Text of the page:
As 2016 progressed, the statewide initiative Proposition 64, the Adult Use of Marijuana Act, qualified for the November ballot. If it passed, which it ultimately did, Californians over the age of 21 would be free to use marijuana not simply for its therapeutic effect but as an intoxicant as well. Anticipating Proposition 64’s passage, Kerr, Woodard and Wright dispensed with the ruse they had used to induce Glasper to support them in 2015, dropping any further pretense of being against the commercial sale of marijuana in Adelanto. They began the active planning of allowing both dispensaries and pot shops into the city, inside and outside of the city’s industrial zone. They further began preparations to welcome manufacturing businesses, ones that refined and converted the plants into various cannabinoids and other chemical substances, including THC – tetrahydrocannabinol – the active psychotropic ingredient in marijuana, for use as palliatives and liniments. By that point, Glasper’s dementia had advanced, and Kerr, Woodard and Wright manipulated him at will, obtaining his cooperation in virtually every action they were taking. Would-be marijuana entrepreneurs with dollar signs in their eyes filed into Adelanto City Hall, some with briefcases full of cash, money that was forked over as payoffs to ensure that the projects they were proposing would gain approval or that the property they were purchasing would be granted zoning for use as a commercially-related business where marijuana sales could take place.
Perceiving that contract City Engineer Wilson So, Assistant City Engineer Aaron Mower, Senior Planner Mark De Manincor and Conservation Specialist Belen Cordero were dragging their feet on making way for ever more cannabis-based operations in the city, Kerr had them fired or forced them into resigning.
In January 2017, Herrera, increasingly concerned about Flores’ activity in conveying the payoffs to the council members, used the opportunity provided her when Kerr was injured in a motorcycle mishap to suspend Flores. Upon recovering and returning to City Hall, Kerr moved to get rid of Herrera, who tendered her resignation as city manager, going without a fight, in return for which, she was allowed to move back into her former position as city clerk.
Kerr then arranged to bring Mike Milhiser in as city manager. Milhiser, who had previously served as city manager in Montclair, Ontario and Upland, was more than a decade into his retirement, and he accepted the temporary assignment in Adelanto. As a caretaker city manager, Milhiser was oblivious to the graft that preceded his tenure as city manager and turned a continuing blind eye to it over the next several months as its manifestations became apparent. Shortly after Milhiser was installed, Flores was reinstated by Kerr into the contract economic development post at even higher pay than he was previously receiving, and the kickback arrangements continued as before.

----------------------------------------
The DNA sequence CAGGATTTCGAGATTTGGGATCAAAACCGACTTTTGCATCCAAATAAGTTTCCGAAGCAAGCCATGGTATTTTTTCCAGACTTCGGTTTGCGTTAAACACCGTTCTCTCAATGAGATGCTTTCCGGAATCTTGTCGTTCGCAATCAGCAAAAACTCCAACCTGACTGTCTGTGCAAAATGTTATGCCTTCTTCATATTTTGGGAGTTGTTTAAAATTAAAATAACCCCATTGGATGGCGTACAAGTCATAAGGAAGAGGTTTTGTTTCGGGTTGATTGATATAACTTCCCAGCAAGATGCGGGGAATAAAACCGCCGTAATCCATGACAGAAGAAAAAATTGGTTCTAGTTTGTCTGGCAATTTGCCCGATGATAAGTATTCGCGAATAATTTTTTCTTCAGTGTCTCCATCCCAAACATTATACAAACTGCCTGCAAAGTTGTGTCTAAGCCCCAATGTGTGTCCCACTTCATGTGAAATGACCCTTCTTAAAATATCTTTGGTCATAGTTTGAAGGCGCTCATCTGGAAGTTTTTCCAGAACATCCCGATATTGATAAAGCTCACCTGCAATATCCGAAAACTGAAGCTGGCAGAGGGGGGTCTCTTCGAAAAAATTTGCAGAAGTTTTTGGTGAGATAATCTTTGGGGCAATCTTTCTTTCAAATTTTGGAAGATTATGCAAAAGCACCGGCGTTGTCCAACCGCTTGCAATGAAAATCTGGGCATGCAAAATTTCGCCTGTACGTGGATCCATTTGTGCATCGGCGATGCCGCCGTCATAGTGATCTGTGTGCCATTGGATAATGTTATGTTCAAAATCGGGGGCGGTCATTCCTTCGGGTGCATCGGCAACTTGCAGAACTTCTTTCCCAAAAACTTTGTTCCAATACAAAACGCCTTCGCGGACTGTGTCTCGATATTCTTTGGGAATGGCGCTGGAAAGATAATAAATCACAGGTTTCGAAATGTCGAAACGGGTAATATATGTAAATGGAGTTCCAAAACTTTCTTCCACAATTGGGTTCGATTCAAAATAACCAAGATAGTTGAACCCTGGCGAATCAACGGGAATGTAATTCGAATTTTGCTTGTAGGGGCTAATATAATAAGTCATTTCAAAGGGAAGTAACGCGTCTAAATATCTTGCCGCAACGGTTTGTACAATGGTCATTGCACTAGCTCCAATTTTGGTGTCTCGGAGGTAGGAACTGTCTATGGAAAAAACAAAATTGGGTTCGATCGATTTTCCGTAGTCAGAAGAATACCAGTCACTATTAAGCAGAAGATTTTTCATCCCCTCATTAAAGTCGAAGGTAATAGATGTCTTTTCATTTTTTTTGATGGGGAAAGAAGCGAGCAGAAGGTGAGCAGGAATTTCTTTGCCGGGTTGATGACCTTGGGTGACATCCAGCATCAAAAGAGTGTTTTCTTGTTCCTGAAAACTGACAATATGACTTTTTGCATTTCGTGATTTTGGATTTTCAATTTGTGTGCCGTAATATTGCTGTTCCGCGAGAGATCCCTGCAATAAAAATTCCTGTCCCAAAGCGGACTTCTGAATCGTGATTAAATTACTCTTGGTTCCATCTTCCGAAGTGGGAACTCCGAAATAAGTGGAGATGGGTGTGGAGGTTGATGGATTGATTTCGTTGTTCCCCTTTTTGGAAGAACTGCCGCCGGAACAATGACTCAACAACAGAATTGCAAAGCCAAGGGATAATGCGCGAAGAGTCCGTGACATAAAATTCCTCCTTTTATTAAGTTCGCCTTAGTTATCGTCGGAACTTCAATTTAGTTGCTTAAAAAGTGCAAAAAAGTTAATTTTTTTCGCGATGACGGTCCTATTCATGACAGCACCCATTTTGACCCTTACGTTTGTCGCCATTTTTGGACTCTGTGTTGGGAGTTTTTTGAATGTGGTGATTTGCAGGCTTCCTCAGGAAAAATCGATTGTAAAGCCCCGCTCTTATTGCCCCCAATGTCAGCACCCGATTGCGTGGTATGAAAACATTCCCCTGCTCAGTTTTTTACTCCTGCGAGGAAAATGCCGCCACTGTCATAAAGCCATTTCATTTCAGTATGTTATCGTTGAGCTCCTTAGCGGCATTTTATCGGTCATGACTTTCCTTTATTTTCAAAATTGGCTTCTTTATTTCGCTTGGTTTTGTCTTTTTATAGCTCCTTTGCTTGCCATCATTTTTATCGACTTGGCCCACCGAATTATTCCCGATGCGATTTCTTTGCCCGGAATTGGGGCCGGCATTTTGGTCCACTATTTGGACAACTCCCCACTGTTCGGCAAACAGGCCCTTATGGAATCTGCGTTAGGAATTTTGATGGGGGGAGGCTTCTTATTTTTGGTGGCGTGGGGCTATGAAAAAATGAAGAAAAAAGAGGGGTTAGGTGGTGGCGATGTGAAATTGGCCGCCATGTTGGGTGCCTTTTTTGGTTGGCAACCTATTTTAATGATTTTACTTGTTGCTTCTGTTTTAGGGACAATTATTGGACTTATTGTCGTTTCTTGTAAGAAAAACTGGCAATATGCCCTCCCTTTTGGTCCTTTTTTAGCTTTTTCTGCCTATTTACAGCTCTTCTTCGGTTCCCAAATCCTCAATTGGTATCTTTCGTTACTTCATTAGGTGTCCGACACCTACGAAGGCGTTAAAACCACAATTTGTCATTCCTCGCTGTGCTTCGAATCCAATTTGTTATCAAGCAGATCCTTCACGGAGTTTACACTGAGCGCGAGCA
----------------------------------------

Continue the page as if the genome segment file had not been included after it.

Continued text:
By late spring 2017, what was transpiring had grown to be too much for Curtis Wright, and he resigned as city attorney. It was at that point, at the recommendation of Milhiser, that Duran was hired as city attorney. If Duran did not know what he was getting into when he signed on as city attorney, he soon found out. Graft was everywhere. At the city council meetings, in front of Man, God and everyone else, including Duran, applicants would come into the council meeting chambers with envelopes full of cash which they would then provide to Misty Kerr, Kerr’s wife, intended for her “charity.”
As a retiree, Milhiser under California’s public employees retirement system was permitted to work only 960 hours per year for a public agency. As July was heading into August 2017, Milhiser had to depart as Adelanto city manager. The council replaced him with Gabriel Elliott, the city’s development services director. Kerr and Woodard confidently predicted when his hiring was officially announced in September that they believed Elliott was an ideal fit as Adelanto city manager.
From the outset, the plan to load the city’s industrial park district with indoor marijuana nurseries and cultivation warehouses suffered a crucial shortcoming. The utilities to service the existing industrial operations that were already located in the district were barely adequate. Water and electricity was in short supply, and the infrastructure and electrical generating facilities to supply them were non-existent. Because the city’s regulations called for the marijuana plantations to be located entirely indoors and fully enclosed, using sunlight as the light source to induce the growth of the plants – as occurs in nature – was out of the question. Similarly, Adelanto, located within the Mojave Desert where water is in short supply, was subject to the adjudication of water rights that had occurred in the 1990s as a consequence of a lawsuit filed against all of the Mojave River’s upstream users by the City of Barstow. To redress the limited availability of electricity and water in Adelanto’s industrial park district was going to require an investment of tens of millions upon tens of millions of dollars, considerable planning and engineering and time. Thus, prospective marijuana growers were caught in a frenzy not only to get business permits and state licensing but to secure properties where there was either existing available power and water or where those services could be readily obtained.